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In recreational number theory, a narcissistic number (also known as a pluperfect digital invariant (PPDI), an Armstrong number (after Michael F. Armstrong) or a plus perfect number) is a number that is the sum of its own digits each raised to the power of the number of digits.

The definition of a narcissistic number relies on the dozenal representation n = dkdk-1...d1 of a natural number n, i.e.,

n = dk·10k-1 + dk-1·10k-2 + ... + d2·10 + d1,

with k digits di satisfying 0 ≤ di ≤ E. Such a number n is called narcissistic if it satisfies the condition

n = dkk + dk-1k + ... + d2k + d1k.

For example, the 3-digit dozenal number 577 is a narcissistic number because 577 = 53 + 73 + 73.

If the constraint that the power must equal the number of digits is dropped, so that for some m possibly different from k it happens that

n = dkm + dk-1m + ... + d2m + d1m,

then n is called a perfect digital invariant or PDI. For example, the dozenal number 11XX has four dozenal digits and is the sum of the cubes (third powers) of its dozenal digits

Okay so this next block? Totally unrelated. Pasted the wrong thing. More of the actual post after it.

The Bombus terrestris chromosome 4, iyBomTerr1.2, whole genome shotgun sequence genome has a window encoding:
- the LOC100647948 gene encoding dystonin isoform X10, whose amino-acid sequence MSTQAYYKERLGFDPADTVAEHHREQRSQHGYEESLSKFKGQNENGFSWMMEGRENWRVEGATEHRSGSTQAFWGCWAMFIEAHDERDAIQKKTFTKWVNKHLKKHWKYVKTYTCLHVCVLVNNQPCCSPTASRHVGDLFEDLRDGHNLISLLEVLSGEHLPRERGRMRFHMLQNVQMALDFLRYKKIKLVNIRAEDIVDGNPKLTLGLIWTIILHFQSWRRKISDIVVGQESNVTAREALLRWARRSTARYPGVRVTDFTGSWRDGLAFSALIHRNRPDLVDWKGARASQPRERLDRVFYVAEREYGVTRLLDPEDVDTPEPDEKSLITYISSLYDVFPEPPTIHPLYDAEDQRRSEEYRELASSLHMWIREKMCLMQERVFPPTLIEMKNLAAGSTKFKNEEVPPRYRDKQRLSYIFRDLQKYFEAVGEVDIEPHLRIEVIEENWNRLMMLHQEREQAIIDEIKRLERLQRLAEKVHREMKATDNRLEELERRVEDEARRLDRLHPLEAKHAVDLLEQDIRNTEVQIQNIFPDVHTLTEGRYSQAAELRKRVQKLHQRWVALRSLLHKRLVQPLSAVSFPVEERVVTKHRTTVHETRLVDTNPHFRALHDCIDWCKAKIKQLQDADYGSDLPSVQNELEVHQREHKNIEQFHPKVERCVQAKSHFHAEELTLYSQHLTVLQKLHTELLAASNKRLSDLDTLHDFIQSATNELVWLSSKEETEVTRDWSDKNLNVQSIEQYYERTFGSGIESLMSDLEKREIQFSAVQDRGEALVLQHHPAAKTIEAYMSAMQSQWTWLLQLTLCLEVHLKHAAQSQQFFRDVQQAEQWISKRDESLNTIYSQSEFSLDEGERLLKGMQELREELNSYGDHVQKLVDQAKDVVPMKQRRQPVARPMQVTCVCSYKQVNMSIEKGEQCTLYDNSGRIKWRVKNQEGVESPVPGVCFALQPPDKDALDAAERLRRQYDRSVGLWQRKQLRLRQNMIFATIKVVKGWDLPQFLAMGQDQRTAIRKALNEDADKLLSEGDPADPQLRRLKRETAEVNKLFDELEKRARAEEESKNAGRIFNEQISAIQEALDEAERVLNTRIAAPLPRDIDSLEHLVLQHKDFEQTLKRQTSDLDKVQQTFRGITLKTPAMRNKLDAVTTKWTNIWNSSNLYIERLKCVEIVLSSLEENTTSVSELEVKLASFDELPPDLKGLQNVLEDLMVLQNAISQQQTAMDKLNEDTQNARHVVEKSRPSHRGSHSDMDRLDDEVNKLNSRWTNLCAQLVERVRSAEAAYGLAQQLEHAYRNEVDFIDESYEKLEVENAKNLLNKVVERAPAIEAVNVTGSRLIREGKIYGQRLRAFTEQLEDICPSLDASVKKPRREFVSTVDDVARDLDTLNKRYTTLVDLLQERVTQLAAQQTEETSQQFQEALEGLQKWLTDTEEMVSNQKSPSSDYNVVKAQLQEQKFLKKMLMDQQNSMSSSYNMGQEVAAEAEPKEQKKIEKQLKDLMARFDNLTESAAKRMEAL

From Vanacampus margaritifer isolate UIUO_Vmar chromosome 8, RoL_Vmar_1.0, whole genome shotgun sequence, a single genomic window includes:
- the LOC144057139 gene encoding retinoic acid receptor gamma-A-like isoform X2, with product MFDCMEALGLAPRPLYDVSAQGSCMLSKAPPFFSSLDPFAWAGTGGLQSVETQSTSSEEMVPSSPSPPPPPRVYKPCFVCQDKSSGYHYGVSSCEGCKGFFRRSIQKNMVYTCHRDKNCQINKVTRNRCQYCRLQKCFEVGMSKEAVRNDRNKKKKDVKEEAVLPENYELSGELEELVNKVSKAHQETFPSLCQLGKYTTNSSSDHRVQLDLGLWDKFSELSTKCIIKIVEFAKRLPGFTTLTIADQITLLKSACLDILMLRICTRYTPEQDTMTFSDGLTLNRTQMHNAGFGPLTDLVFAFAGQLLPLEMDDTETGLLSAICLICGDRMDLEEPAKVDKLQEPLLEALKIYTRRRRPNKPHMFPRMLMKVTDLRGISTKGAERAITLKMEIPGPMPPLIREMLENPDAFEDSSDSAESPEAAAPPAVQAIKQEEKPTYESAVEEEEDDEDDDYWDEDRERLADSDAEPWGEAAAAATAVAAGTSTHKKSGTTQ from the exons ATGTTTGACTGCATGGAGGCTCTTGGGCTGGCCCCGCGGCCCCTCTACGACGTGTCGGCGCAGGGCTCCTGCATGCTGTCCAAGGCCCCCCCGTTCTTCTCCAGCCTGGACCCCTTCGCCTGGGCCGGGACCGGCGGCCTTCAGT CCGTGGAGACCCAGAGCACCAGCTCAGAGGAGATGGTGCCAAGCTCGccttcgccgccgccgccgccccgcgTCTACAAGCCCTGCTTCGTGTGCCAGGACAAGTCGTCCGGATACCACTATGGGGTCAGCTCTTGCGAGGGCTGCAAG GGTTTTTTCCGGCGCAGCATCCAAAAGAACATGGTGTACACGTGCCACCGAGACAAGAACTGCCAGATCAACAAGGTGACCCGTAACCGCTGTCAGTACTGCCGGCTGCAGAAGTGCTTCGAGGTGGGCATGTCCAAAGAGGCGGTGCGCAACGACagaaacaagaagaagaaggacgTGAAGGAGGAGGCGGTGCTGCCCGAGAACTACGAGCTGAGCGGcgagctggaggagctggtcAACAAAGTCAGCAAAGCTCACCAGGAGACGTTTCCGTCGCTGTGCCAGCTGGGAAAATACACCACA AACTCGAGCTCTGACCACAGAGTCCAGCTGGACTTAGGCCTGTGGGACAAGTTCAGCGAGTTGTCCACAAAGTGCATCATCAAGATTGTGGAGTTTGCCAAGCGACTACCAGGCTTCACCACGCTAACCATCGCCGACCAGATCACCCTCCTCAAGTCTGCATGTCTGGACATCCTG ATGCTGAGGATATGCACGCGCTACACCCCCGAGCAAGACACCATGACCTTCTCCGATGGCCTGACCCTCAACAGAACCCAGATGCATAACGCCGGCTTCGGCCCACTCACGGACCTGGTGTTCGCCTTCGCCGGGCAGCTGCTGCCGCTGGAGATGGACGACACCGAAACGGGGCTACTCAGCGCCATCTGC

11XX = 13 + 13 + X3 + X3,

so it is a perfect digital invariant but not a narcissistic number.

## Count Edit

There are 73 narcissistic numbers (not include 0), the first few of them are 1, 2, 3, 4, 5, 6, 7, 8, 9, X, E, 25, X5, 577, 668, X83, 14765, 938X4, 369862, X2394X, and the largest of which is 43-digit 15079346X6E3E14EE56E395898E96629X8E01515344E4E0714E

## Related concepts Edit

The term "narcissistic number" is sometimes used in a wider sense to mean a number that is equal to any mathematical manipulation of its own digits. With this wider definition narcisstic numbers include:

• Constant base numbers :  for some m.
• Perfect digit-to-digit invariants or Münchhausen numbers (sequence A046253 in the OEIS).
• Ascending power numbers (sequence A032799 in the OEIS).
• Friedman numbers (sequence A036057 in the OEIS).
• Radical narcissistic numbers (sequence A119710 in the OEIS).
• Sum-product numbers (sequence A038369 in the OEIS).
• Dudeney numbers (sequence A061209 in the OEIS).
• Factorions (sequence A014080 in the OEIS).

where di are the digits of n in some base.

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